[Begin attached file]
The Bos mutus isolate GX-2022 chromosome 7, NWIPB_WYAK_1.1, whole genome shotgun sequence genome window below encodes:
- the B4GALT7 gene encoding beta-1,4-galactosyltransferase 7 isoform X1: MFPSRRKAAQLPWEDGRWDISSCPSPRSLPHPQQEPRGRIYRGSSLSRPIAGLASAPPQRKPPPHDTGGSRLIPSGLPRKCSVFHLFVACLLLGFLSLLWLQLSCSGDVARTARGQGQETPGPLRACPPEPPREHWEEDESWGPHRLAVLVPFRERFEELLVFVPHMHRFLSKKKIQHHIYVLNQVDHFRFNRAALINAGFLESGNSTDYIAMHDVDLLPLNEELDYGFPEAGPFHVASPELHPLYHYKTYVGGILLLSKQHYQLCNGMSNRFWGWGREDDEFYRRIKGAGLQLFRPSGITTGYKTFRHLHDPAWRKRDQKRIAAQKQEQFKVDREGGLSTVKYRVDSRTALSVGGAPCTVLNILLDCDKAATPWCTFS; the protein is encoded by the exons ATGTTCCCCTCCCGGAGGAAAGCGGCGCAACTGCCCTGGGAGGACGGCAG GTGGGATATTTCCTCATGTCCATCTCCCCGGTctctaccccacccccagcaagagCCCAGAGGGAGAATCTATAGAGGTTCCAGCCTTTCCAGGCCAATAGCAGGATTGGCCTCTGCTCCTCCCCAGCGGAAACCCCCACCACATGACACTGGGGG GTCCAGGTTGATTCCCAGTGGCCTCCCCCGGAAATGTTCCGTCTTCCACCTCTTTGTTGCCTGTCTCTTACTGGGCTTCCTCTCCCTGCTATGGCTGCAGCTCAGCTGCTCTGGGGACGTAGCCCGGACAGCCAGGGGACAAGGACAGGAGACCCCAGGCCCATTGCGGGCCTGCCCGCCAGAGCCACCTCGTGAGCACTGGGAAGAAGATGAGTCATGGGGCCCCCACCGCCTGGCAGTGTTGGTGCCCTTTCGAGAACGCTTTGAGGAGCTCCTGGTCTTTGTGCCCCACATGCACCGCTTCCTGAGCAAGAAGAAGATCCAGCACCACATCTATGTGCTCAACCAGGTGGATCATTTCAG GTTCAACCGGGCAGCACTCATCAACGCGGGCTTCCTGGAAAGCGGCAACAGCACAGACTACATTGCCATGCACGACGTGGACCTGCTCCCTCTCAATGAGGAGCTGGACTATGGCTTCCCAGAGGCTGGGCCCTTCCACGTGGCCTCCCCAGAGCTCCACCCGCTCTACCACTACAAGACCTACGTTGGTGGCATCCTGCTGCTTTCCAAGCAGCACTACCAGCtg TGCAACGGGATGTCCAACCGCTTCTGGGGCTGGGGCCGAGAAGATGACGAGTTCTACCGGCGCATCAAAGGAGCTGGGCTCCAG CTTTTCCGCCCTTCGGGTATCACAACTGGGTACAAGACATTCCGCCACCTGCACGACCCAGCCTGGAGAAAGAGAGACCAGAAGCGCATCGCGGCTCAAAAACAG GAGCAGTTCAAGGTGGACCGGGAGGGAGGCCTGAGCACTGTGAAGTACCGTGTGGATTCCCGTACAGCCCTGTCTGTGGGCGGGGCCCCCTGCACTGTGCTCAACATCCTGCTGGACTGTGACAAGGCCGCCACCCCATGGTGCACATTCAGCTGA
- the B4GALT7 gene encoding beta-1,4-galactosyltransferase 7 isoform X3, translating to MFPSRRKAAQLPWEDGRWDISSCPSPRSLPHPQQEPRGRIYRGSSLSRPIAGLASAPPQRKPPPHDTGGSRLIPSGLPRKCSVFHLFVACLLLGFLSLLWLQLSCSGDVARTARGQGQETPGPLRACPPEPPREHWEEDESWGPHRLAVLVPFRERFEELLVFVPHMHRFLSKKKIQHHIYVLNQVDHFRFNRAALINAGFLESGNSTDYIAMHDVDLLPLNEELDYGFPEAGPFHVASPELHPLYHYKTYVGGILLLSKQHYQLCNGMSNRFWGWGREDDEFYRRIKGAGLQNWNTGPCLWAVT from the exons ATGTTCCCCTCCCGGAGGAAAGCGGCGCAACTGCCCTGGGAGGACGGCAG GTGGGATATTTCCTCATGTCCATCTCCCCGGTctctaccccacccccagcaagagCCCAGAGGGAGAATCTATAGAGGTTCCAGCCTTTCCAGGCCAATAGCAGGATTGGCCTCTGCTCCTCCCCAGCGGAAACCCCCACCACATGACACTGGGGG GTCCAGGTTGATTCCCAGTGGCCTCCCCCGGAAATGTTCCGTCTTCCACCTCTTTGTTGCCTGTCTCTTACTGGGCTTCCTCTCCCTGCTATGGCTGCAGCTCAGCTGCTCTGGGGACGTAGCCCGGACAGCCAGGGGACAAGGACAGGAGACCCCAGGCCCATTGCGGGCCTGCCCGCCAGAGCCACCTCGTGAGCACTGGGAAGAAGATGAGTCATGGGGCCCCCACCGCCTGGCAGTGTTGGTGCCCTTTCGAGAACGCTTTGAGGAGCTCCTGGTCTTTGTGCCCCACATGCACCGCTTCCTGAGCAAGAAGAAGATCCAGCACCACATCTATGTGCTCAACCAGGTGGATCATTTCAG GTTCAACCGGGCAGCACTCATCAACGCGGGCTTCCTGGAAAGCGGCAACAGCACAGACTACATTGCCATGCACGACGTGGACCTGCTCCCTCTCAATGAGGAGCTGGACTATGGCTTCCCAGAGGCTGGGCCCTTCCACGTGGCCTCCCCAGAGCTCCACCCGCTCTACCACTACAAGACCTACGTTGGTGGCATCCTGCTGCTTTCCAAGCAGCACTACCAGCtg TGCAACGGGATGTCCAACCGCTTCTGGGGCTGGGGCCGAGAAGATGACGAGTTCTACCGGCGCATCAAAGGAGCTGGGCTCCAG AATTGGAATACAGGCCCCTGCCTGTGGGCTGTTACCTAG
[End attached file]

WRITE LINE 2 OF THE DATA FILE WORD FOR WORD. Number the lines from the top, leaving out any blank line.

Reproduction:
- the B4GALT7 gene encoding beta-1,4-galactosyltransferase 7 isoform X1: MFPSRRKAAQLPWEDGRWDISSCPSPRSLPHPQQEPRGRIYRGSSLSRPIAGLASAPPQRKPPPHDTGGSRLIPSGLPRKCSVFHLFVACLLLGFLSLLWLQLSCSGDVARTARGQGQETPGPLRACPPEPPREHWEEDESWGPHRLAVLVPFRERFEELLVFVPHMHRFLSKKKIQHHIYVLNQVDHFRFNRAALINAGFLESGNSTDYIAMHDVDLLPLNEELDYGFPEAGPFHVASPELHPLYHYKTYVGGILLLSKQHYQLCNGMSNRFWGWGREDDEFYRRIKGAGLQLFRPSGITTGYKTFRHLHDPAWRKRDQKRIAAQKQEQFKVDREGGLSTVKYRVDSRTALSVGGAPCTVLNILLDCDKAATPWCTFS; the protein is encoded by the exons ATGTTCCCCTCCCGGAGGAAAGCGGCGCAACTGCCCTGGGAGGACGGCAG GTGGGATATTTCCTCATGTCCATCTCCCCGGTctctaccccacccccagcaagagCCCAGAGGGAGAATCTATAGAGGTTCCAGCCTTTCCAGGCCAATAGCAGGATTGGCCTCTGCTCCTCCCCAGCGGAAACCCCCACCACATGACACTGGGGG GTCCAGGTTGATTCCCAGTGGCCTCCCCCGGAAATGTTCCGTCTTCCACCTCTTTGTTGCCTGTCTCTTACTGGGCTTCCTCTCCCTGCTATGGCTGCAGCTCAGCTGCTCTGGGGACGTAGCCCGGACAGCCAGGGGACAAGGACAGGAGACCCCAGGCCCATTGCGGGCCTGCCCGCCAGAGCCACCTCGTGAGCACTGGGAAGAAGATGAGTCATGGGGCCCCCACCGCCTGGCAGTGTTGGTGCCCTTTCGAGAACGCTTTGAGGAGCTCCTGGTCTTTGTGCCCCACATGCACCGCTTCCTGAGCAAGAAGAAGATCCAGCACCACATCTATGTGCTCAACCAGGTGGATCATTTCAG GTTCAACCGGGCAGCACTCATCAACGCGGGCTTCCTGGAAAGCGGCAACAGCACAGACTACATTGCCATGCACGACGTGGACCTGCTCCCTCTCAATGAGGAGCTGGACTATGGCTTCCCAGAGGCTGGGCCCTTCCACGTGGCCTCCCCAGAGCTCCACCCGCTCTACCACTACAAGACCTACGTTGGTGGCATCCTGCTGCTTTCCAAGCAGCACTACCAGCtg TGCAACGGGATGTCCAACCGCTTCTGGGGCTGGGGCCGAGAAGATGACGAGTTCTACCGGCGCATCAAAGGAGCTGGGCTCCAG CTTTTCCGCCCTTCGGGTATCACAACTGGGTACAAGACATTCCGCCACCTGCACGACCCAGCCTGGAGAAAGAGAGACCAGAAGCGCATCGCGGCTCAAAAACAG GAGCAGTTCAAGGTGGACCGGGAGGGAGGCCTGAGCACTGTGAAGTACCGTGTGGATTCCCGTACAGCCCTGTCTGTGGGCGGGGCCCCCTGCACTGTGCTCAACATCCTGCTGGACTGTGACAAGGCCGCCACCCCATGGTGCACATTCAGCTGA